I think we all agree that the 1911 handgun is among the most recognized and combat-effective handguns of all time. We also agree the 1911 is not for everyone. If cocked-and-locked carry and the need for frequent cleaning and lubrication are not something you feel like you can live with, then a GLOCK or revolver is a better choice. And the 1911 appeals to many shooters, and accommodations exist for most of us.
One reason some shy away from the 1911 is the perceived recoil of the .45 ACP cartridge. No doubt about it, the .45 demands practice and acclimation to master. The occasional shooter will have a difficult time dealing with the .45; I do not mean that derisively. Time is precious, and many simply cannot devote the time to mastering the handgun, which makes the 9mm cartridge attractive.
While the .45 ACP is the natural first choice in the 1911, you are missing something if you do not consider the 9mm 1911 platform. The 9mm 1911 has all the good traits of the 1911, including a low-bore axis that limits muzzle flip, a well-shaped grip that fits most hands well and straight-to-the-rear trigger compression. Quite a few of the 1911 handguns for sale are affordable—after all, a handgun can be a significant portion of disposable income. A thousand-dollar 1911 may not be in the cards.
Among the more affordable 1911 handguns that has some desirable features is the Citadel, offered by Nevada-based Legacy Sports. Legacy Sports imports a number of good products, the Armscor-produced Citadel among them. The Citadel features good sights, an ambidextrous safety, a beaver-tail grip safety with memory pad, good fit and finish for the price and checkered wooden grips.
The fit of the Novak sights particularly impressed me. Each is properly dovetailed in place, and the rear sight is adjustable for wind. The cocking serrations are well executed, and matte blue finish appears to be bead blasted.
I tested the compact version. Often referred to as the Officer’s Model size, that handgun features a 3.5 belled barrel and shortened grip frame. The belled barrel is necessary because of different dynamics in the locked-breech action of a short-slide 1911. Citadel lowered the ejection port and there are minimal tool marks.
Quality Shows When Field Stripped
When I field stripped and examined the pistol, the final machine work looked good, with quality CNC machine work evident.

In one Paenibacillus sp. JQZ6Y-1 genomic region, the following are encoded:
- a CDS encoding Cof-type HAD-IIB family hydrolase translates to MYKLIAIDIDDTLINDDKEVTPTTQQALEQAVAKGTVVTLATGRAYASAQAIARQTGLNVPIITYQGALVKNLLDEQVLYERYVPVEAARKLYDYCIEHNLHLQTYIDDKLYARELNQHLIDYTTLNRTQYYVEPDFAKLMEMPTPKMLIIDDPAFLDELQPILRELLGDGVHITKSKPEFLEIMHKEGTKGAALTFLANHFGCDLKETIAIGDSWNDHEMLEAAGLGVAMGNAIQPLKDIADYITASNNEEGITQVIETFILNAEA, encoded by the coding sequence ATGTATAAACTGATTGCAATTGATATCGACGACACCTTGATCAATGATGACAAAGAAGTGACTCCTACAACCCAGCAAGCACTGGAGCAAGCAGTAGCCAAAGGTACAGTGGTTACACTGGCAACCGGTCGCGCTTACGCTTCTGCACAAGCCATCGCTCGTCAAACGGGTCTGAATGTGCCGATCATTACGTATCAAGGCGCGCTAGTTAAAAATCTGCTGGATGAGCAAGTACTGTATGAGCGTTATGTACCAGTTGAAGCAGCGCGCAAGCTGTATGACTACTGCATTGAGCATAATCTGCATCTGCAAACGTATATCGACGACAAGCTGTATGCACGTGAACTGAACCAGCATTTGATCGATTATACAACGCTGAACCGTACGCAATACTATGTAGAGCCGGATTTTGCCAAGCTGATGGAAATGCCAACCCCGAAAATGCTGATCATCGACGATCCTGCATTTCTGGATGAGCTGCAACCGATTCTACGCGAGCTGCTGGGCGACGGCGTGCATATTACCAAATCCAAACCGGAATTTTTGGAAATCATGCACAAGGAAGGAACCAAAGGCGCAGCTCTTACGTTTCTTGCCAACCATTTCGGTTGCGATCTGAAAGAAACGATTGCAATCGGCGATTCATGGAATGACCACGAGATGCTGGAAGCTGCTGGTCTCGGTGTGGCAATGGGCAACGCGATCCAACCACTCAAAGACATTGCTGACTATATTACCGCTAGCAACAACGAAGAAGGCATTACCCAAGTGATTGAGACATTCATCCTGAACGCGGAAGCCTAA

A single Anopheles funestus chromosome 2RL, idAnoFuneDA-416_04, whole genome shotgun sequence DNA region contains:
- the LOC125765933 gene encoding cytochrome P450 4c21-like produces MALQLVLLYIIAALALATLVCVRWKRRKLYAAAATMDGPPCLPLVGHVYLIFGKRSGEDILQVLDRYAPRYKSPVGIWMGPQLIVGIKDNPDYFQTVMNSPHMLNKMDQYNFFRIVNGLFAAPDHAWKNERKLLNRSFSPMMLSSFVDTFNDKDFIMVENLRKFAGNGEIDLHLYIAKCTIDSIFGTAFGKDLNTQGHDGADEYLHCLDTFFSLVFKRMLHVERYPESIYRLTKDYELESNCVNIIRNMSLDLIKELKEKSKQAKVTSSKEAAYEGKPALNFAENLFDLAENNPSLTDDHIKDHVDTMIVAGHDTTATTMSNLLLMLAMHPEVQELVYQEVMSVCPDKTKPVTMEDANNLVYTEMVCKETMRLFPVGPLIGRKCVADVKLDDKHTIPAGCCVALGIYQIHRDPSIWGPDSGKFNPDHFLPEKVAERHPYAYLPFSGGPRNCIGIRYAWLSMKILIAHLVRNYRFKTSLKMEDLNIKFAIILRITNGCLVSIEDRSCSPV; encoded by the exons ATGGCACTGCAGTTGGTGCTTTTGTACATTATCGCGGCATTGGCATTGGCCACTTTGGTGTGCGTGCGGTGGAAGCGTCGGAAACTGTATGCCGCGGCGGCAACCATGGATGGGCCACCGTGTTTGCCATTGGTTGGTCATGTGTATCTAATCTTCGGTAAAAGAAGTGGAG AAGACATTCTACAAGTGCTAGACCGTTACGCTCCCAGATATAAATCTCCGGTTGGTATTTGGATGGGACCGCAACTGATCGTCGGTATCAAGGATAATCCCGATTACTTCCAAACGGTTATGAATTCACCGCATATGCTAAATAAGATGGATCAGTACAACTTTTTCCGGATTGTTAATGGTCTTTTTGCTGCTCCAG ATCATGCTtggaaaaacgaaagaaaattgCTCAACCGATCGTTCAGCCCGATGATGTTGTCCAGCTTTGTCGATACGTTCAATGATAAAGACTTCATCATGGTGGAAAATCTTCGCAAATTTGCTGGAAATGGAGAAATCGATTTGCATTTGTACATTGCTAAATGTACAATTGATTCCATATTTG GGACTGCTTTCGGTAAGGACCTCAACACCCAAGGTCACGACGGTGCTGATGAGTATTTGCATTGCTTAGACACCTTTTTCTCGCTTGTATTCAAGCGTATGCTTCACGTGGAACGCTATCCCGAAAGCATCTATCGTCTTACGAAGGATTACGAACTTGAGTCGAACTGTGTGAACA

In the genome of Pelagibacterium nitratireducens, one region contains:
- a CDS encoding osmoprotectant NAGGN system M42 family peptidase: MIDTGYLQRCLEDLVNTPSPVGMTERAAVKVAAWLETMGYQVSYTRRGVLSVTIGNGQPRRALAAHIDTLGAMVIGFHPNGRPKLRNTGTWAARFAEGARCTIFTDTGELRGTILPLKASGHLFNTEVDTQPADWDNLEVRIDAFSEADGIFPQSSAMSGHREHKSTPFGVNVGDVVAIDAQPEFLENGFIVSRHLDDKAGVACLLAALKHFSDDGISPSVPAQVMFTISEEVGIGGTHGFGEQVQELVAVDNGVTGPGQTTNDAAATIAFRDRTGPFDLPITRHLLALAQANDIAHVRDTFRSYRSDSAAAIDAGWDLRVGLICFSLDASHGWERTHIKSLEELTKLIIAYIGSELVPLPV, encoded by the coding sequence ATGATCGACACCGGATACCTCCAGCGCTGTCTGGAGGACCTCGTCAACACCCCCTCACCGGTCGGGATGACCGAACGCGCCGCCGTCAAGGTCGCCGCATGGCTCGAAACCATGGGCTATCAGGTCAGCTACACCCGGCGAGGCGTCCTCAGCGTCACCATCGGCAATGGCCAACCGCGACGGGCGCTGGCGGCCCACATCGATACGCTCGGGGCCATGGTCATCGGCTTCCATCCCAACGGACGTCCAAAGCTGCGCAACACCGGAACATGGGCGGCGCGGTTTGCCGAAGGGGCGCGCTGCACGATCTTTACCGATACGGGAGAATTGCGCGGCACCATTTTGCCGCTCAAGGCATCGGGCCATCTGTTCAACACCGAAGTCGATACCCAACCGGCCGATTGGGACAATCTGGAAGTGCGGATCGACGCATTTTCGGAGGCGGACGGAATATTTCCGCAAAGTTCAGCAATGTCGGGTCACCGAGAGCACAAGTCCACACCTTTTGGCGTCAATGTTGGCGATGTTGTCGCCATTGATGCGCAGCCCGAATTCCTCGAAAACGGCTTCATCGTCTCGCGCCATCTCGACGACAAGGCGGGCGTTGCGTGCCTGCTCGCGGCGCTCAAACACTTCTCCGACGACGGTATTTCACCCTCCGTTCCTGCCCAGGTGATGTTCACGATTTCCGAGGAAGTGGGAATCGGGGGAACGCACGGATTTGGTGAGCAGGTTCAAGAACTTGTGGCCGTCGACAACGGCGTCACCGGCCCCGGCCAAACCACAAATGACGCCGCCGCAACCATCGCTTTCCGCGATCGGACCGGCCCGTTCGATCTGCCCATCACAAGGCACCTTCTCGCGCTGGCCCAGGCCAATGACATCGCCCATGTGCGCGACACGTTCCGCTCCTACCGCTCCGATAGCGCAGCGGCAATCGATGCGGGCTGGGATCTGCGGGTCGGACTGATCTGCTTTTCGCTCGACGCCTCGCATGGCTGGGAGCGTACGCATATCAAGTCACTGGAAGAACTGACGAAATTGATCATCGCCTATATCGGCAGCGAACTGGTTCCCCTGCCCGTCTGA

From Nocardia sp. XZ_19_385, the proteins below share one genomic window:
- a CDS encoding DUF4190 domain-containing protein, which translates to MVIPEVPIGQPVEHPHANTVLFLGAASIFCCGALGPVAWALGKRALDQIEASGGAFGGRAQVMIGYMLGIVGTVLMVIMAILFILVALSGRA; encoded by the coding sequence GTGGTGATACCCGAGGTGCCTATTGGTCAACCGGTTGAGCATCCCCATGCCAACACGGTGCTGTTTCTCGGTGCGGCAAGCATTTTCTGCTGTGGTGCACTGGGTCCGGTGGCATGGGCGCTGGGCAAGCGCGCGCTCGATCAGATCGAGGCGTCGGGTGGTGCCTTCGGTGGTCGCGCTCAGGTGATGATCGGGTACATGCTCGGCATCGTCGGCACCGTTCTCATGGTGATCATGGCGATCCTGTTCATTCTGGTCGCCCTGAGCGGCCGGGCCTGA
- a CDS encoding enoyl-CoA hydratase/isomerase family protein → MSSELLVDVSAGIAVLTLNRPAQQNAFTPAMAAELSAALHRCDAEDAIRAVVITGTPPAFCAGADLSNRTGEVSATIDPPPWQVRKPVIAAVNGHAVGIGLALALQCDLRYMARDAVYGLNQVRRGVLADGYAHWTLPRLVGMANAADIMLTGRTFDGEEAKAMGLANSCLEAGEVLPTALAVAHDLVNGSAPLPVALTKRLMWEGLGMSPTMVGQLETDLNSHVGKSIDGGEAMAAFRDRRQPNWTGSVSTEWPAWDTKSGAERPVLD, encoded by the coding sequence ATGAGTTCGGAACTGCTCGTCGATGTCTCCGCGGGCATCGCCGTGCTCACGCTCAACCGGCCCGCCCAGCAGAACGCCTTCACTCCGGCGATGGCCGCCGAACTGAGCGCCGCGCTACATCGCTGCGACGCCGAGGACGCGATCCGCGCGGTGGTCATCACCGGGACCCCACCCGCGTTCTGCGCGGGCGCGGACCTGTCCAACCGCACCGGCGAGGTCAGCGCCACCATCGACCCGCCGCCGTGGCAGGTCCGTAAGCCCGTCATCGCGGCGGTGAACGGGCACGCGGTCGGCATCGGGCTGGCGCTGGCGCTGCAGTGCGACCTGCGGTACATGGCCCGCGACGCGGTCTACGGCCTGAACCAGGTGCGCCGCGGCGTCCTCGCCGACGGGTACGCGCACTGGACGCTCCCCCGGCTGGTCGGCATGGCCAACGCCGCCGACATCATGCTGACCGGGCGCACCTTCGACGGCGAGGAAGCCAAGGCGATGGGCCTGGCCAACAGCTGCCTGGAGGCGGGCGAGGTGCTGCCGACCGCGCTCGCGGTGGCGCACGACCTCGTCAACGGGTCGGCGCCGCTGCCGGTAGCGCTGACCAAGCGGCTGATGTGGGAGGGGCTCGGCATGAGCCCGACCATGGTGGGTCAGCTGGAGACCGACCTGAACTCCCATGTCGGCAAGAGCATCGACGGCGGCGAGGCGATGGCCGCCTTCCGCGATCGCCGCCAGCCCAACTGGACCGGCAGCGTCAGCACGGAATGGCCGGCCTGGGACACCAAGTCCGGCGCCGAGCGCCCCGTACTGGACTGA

- The slide-to-frame fit is tight.
- The wooden grips are lightly checkered, adequate for adhesion when firing.
- It is supplied in a lockable, hard-plastic box with two magazines (this example is chambered for the 9mm Luger cartridge).
For a recreational shooter, the 9mm chambering makes sense. The pistol retains the many good qualities of the 1911 handgun, such as a low-bore axis that limits muzzle flip, straight-to-the-rear trigger compression, a grip frame that fits most hands well and the speed to an accurate first shot of the cocked-and-locked carry mode. The 9mm Luger cartridge is economical to get and fire.
The 9mm Cartridge
While the 9mm Luger operates at higher pressure than the .45 ACP, as much as 30,000 psi compared to the .45’s 21,000 psi, the 9mm has less momentum. As such, weapons wear should never be an issue. A nice discovery was that the magazines are Metalform brand, which produces excellent service-grade magazines. I did not expect any magazine- or ammunition-related problems. The pistol would have to perform on its own merits.
The 9mm cartridge offers significantly less recoil than the .45 ACP, allowing shooters who are unable to practice as often to master it more quickly and maintain a reasonable level of proficiency. The 9mm Luger does not possess the wound potential of the .45 ACP cartridge, far from it, although the 9mm is a reasonable choice for personal defense. Load selection is critical.
In the end, the 9mm is what it is, and the shooter’s skill is important. The 9mm is a useful cartridge with light recoil and good accuracy that promotes practice. The Citadel 1911 is chambered for the most popular service pistol cartridge in the world. In size, the pistol is reminiscent of the SIG P 225 and is actually smaller than the GLOCK 19. It is not lighter, however. The Citadel 1911 9mm is all steel (I like all steel a lot) and in this case, the weight penalty is not severe since it weighs only 32 ounces. That means recoil is less than practically any other 9mm this size.